Weighing customer requests for vegetarian, vegan and gluten-free dishes, Bobbi Best worried her popular restaurant would smell "funny" — like a "health-food store."
"I just kept bugging her, basically," says Best's daughter, Robyn Hemingway, one of three women behind Blondies' Bistro in Grants Pass. "Partly, this is selfish."
Blondies' Bistro is located at 226 S.W. G St., Grants Pass. Lunch and dinner are served daily from 11 a.m. to 9 p.m. View menus and calendars of events at www.blondiesbistro.com. For more information or reservations, call 541-479-0420 or e-mail email@example.com.
A licensed acupuncturist, Hemingway, 47, says health has defined her diet for more than 30 years. Only with difficulty does she find restaurants to fill the bill. At Blondies', patrons increasingly shared the sentiment.
"People want to eat healthy, but they want it to taste good," says Hemingway, who waits tables part time at Blondies'.
Since Best and friend Jill Dini opened Blondies' three years ago on Southwest G Street, interest in gluten-free and vegan fare has increased markedly, along with customers' questions about ingredients and cooking techniques, says Hemingway. Merging Dini's desire for a sandwich shop, Hemingway's pitch for a creperie and Best's culinary creativity, Blondies' is billed as an eclectic eatery with something for everyone. But the message eluded many health-conscious diners.
"One of the things that restaurants don't convey to their customers is what's in the food," says Hemingway, explaining that she wanted a menu to put patrons at ease rather than portend pitfalls.
The recent television series "Jamie Oliver's Food Revolution" swayed Best, 66, to revise Blondies' menu with help from Hemingway. A mother-daughter expedition to several Portland restaurants convinced Best that vegan cuisine has more than a niche following.
"When we arrived, it was packed," says Hemingway of an Irvington District hot spot, Blossoming Lotus.
Despite earlier stops at three other restaurants, mother and daughter each ordered an entree and — so captivated by the flavors — finished their entire portions. Six weeks and plenty of Internet research later, ideas gathered in Portland and fine-tuned in Blondies' kitchen gave rise to the "Healthy Options" menu.
"I think I just had to do things and then just taste it," says Best of her new recipe repertoire.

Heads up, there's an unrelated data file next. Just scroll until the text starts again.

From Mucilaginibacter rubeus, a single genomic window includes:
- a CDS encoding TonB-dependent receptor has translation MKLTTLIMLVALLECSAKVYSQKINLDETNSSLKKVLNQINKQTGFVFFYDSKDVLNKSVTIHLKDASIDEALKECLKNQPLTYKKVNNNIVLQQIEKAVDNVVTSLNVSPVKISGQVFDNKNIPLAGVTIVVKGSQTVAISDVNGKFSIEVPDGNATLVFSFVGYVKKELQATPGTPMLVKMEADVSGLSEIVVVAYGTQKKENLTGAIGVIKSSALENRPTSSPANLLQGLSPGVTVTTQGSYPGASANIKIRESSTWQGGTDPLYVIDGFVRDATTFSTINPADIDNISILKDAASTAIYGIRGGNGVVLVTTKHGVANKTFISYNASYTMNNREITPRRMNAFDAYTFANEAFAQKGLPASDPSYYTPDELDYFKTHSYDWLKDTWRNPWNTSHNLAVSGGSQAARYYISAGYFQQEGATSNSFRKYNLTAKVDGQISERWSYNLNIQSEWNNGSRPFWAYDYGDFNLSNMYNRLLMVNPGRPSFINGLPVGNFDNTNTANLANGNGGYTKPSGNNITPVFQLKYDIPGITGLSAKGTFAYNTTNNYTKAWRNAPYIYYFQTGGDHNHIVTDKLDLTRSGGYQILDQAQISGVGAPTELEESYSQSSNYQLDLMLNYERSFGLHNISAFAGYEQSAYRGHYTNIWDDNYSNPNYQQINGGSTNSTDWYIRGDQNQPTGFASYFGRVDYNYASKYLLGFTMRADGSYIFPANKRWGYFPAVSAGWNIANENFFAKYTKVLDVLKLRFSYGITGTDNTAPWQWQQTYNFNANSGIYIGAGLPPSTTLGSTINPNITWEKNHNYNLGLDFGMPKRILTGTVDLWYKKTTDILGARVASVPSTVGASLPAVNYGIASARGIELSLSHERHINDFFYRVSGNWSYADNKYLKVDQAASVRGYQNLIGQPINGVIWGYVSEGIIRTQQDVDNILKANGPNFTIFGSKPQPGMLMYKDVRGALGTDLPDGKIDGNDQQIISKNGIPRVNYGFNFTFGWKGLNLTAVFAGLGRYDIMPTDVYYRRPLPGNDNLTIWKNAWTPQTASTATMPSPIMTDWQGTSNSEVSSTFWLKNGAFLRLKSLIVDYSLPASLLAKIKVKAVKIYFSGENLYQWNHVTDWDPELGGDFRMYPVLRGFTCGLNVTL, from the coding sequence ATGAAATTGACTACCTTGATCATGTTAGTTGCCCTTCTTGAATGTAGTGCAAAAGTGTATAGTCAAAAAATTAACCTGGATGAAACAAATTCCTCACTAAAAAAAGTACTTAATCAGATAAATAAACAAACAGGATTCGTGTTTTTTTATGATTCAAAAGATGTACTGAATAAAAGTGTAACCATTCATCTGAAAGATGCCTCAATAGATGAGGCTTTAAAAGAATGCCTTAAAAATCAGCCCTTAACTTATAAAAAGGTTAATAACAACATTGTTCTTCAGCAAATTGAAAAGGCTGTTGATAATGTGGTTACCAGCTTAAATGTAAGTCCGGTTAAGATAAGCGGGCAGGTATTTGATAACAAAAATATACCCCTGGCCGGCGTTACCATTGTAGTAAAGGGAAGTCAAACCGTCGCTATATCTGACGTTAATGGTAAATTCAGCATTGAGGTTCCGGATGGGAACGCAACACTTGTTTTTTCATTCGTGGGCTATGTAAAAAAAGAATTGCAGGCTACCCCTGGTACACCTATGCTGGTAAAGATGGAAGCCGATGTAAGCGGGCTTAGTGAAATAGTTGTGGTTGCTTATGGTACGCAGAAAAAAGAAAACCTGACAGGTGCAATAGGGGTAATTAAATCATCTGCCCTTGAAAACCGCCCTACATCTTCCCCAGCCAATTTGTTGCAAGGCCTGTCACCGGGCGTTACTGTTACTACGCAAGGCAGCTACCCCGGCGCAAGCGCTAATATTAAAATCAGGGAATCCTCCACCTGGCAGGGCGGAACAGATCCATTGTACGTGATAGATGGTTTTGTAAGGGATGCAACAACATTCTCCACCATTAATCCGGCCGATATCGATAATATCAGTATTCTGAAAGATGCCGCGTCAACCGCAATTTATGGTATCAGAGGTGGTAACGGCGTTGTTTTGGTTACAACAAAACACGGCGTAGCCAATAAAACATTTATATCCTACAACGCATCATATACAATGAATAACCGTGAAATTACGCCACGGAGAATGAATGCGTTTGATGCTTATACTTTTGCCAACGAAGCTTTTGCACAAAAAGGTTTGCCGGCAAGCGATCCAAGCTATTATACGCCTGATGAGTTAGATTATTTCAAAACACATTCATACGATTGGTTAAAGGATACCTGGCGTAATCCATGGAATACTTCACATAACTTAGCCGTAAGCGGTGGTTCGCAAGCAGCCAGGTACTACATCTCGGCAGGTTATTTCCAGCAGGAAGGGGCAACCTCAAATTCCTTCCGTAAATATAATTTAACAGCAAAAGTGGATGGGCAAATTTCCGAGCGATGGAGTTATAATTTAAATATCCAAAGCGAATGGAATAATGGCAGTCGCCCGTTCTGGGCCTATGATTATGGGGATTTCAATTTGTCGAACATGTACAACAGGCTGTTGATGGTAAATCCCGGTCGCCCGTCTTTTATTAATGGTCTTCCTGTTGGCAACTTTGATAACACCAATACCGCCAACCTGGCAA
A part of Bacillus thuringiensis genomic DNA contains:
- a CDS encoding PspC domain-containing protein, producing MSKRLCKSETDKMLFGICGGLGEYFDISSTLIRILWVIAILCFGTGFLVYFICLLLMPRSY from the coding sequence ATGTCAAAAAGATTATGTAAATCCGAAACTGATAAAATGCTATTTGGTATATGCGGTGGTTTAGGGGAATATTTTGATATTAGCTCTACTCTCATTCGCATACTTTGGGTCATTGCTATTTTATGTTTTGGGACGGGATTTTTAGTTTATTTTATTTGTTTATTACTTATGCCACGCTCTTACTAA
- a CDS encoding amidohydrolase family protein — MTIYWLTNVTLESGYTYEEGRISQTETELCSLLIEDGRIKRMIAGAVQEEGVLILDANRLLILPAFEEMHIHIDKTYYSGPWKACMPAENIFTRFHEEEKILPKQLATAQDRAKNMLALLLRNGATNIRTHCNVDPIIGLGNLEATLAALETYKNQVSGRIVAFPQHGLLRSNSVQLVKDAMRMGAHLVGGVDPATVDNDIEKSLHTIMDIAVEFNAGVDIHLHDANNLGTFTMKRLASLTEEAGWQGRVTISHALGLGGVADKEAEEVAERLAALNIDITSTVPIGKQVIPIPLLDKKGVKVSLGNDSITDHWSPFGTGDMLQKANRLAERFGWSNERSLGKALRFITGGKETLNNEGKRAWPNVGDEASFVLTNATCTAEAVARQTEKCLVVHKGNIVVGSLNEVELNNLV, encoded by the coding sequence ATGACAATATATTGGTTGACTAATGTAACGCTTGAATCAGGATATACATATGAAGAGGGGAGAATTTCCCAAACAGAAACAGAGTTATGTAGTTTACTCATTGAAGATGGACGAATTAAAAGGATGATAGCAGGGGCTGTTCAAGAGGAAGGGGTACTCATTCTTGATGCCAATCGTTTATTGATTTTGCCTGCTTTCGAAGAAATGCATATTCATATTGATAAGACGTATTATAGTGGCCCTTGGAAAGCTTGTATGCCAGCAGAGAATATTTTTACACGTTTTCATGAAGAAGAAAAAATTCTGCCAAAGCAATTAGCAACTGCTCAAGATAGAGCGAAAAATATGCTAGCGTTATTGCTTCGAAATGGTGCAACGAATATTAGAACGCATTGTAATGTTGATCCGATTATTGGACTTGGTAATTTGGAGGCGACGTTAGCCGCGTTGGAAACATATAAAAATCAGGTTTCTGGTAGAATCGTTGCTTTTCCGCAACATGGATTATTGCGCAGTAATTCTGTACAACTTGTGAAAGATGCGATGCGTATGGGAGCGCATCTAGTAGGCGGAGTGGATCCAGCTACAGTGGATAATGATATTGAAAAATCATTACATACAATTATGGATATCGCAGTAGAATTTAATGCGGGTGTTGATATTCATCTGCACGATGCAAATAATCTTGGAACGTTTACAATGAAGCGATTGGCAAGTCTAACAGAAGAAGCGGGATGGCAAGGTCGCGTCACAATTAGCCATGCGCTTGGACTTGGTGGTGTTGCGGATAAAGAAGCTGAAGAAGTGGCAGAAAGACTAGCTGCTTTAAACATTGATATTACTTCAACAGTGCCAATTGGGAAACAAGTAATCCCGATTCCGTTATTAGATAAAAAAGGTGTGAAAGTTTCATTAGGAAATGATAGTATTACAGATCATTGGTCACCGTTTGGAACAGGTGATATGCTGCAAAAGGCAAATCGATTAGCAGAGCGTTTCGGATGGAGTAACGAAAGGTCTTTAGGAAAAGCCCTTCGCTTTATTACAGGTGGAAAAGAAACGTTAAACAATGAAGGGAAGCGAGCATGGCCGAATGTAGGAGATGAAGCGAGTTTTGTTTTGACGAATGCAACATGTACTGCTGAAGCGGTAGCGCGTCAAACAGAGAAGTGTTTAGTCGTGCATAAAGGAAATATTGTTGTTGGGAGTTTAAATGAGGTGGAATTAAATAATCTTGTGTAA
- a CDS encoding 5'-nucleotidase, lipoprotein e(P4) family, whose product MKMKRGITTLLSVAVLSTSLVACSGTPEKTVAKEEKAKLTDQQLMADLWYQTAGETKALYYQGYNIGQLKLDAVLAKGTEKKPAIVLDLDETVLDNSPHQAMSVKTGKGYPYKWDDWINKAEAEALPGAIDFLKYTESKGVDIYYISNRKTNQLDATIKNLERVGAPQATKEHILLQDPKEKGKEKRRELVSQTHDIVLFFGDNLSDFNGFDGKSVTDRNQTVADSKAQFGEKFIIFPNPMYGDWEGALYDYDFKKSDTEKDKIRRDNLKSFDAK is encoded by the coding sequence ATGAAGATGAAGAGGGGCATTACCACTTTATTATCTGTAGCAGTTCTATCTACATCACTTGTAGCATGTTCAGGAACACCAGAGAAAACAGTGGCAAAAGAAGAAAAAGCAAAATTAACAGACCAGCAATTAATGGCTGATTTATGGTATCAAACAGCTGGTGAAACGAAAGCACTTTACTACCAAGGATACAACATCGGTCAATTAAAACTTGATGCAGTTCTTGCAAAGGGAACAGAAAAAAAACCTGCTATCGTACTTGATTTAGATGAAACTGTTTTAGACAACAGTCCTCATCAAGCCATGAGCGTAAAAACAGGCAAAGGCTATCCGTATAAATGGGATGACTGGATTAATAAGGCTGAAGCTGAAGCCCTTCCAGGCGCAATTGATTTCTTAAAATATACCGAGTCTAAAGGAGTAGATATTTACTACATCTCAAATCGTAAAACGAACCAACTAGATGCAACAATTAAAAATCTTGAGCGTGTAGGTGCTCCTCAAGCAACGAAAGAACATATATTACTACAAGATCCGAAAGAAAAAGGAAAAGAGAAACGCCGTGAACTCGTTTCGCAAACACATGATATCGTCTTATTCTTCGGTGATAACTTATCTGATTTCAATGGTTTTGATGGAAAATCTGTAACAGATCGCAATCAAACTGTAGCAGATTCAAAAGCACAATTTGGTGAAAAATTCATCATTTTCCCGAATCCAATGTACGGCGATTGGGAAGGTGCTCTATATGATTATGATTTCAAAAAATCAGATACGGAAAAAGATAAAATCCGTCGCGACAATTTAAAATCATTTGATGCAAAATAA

Less than six months later, the response couldn't be more favorable, say Best and Hemingway. And the restaurant's aroma remains enticing.
"We could actually run our restaurant just off the health menu — that's how popular it is," says Hemingway.
Among the menu's dozen items, customers find four creatively interpreted salads, a pita wrap, veggie burger, vegan curry, "heart-healthy" vegetable bowl and even nachos, as well as numerous variations that add tofu, chicken, salmon, shrimp, ahi tuna and soy cheese. Brown rice, green salad and sweet-potato fries are side-dish options with several entrees.
"Hands-down" the most popular dish, says Hemingway, is the "amazing" black bean and red quinoa salad, which combines the two key ingredients with green onion, tomato, cilantro, red pepper and red onion on field greens. Served with flash-fried corn tortillas, the dish is gluten-free and costs $8.95.
The salad also stars in the "paradise" sampler, a vegan plate of hummus, nut paté, greens, celery, carrots, cucumber and housemade flaxseed crackers. Priced at $11.95, the dish claims second place in customer preference, says Hemingway.
Most "Healthy Options" items are in the $8-to-$9 range, but adding salmon increases cost to as much as $18. The menu is served daily throughout the lunch and dinner hours.
"They feel better about their choice," says Hemingway of customers, most of whom are women. "It just makes them feel like they're doing something right."
Providing notations for vegetarian, vegan and gluten-free, Hemingway also wanted to tack on calorie counts for every dish before realizing it wasn't the most important consideration for customers.
"People don't really choose based on that."
Many "Healthy Options," however, impart just a few hundred calories, says Hemingway, and include ingredients that are "free" in WeightWatchers terms, meaning they keep dieters from racking up food "points" for the day. By contrast, Blondies' most popular sandwich, "Ted's" — a behemoth of black-forest ham grilled with Gruyere cheese on Parmesan-encrusted bread, no less — packs about 2,000 calories, says Hemingway.
The sandwich joins more than 50 other items on Blondies' regular menu that range from pasta dishes and crepes to steaks and seafood. Prices are similar to "Healthy Options," with many between $9 and $15. Wild coho salmon with risotto costs $18.95, filet mignon with mashed potatoes $24.95.
Regardless of their rich, cheesy, creamy, buttery components, such dishes are staying put at Blondies', which from its inception has attempted to give everyone — proprietors included — exactly what they want, says Hemingway.
"You got to give people the opportunity to cheat."